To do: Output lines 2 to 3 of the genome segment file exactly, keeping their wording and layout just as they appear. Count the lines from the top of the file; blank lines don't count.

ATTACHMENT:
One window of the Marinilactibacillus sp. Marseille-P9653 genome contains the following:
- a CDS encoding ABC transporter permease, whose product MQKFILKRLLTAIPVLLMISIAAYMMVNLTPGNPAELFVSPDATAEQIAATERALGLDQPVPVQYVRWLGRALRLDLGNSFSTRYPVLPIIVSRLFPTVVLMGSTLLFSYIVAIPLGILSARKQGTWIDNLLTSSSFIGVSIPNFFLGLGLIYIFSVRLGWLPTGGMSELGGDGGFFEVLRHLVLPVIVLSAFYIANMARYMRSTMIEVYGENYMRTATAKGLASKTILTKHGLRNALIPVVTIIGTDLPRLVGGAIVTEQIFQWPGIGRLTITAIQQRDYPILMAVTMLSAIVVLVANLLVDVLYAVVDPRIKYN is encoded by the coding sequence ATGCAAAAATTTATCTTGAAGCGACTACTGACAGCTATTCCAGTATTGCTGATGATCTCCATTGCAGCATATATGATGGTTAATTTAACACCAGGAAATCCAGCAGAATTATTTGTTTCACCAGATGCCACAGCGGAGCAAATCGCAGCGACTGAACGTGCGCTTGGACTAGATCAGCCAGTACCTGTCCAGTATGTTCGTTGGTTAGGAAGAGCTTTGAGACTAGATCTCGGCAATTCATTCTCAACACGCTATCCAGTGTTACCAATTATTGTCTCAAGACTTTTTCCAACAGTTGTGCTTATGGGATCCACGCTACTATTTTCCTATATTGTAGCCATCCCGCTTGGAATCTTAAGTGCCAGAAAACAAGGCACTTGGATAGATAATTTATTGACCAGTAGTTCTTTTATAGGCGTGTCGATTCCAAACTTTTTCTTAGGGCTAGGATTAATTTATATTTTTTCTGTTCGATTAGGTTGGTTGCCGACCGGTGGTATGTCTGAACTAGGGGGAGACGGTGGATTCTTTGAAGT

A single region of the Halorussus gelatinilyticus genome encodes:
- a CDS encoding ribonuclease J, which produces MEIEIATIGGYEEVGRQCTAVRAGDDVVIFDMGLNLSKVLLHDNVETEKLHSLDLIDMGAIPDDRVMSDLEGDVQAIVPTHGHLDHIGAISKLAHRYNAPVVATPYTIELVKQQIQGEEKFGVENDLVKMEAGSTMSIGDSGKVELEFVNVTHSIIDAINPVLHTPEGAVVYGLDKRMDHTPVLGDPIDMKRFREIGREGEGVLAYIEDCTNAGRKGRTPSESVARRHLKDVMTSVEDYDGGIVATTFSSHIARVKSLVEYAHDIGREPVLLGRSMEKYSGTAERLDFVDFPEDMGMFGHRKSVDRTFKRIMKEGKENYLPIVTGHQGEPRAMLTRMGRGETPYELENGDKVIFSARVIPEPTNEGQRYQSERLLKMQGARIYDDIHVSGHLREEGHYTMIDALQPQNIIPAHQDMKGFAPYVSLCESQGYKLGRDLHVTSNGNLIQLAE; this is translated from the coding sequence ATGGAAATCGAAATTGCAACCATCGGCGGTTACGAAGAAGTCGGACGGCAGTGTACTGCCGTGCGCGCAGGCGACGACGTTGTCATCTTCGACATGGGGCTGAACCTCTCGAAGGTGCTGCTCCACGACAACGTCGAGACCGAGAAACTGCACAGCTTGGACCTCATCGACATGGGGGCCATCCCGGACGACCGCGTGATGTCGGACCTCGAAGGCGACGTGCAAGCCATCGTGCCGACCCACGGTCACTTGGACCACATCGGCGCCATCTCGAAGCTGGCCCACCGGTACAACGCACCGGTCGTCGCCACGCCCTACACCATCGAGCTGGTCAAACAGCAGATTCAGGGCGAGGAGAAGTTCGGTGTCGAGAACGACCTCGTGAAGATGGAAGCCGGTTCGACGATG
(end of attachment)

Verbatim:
- a CDS encoding ABC transporter permease, whose product MQKFILKRLLTAIPVLLMISIAAYMMVNLTPGNPAELFVSPDATAEQIAATERALGLDQPVPVQYVRWLGRALRLDLGNSFSTRYPVLPIIVSRLFPTVVLMGSTLLFSYIVAIPLGILSARKQGTWIDNLLTSSSFIGVSIPNFFLGLGLIYIFSVRLGWLPTGGMSELGGDGGFFEVLRHLVLPVIVLSAFYIANMARYMRSTMIEVYGENYMRTATAKGLASKTILTKHGLRNALIPVVTIIGTDLPRLVGGAIVTEQIFQWPGIGRLTITAIQQRDYPILMAVTMLSAIVVLVANLLVDVLYAVVDPRIKYN is encoded by the coding sequence ATGCAAAAATTTATCTTGAAGCGACTACTGACAGCTATTCCAGTATTGCTGATGATCTCCATTGCAGCATATATGATGGTTAATTTAACACCAGGAAATCCAGCAGAATTATTTGTTTCACCAGATGCCACAGCGGAGCAAATCGCAGCGACTGAACGTGCGCTTGGACTAGATCAGCCAGTACCTGTCCAGTATGTTCGTTGGTTAGGAAGAGCTTTGAGACTAGATCTCGGCAATTCATTCTCAACACGCTATCCAGTGTTACCAATTATTGTCTCAAGACTTTTTCCAACAGTTGTGCTTATGGGATCCACGCTACTATTTTCCTATATTGTAGCCATCCCGCTTGGAATCTTAAGTGCCAGAAAACAAGGCACTTGGATAGATAATTTATTGACCAGTAGTTCTTTTATAGGCGTGTCGATTCCAAACTTTTTCTTAGGGCTAGGATTAATTTATATTTTTTCTGTTCGATTAGGTTGGTTGCCGACCGGTGGTATGTCTGAACTAGGGGGAGACGGTGGATTCTTTGAAGT

A single region of the Halorussus gelatinilyticus genome encodes: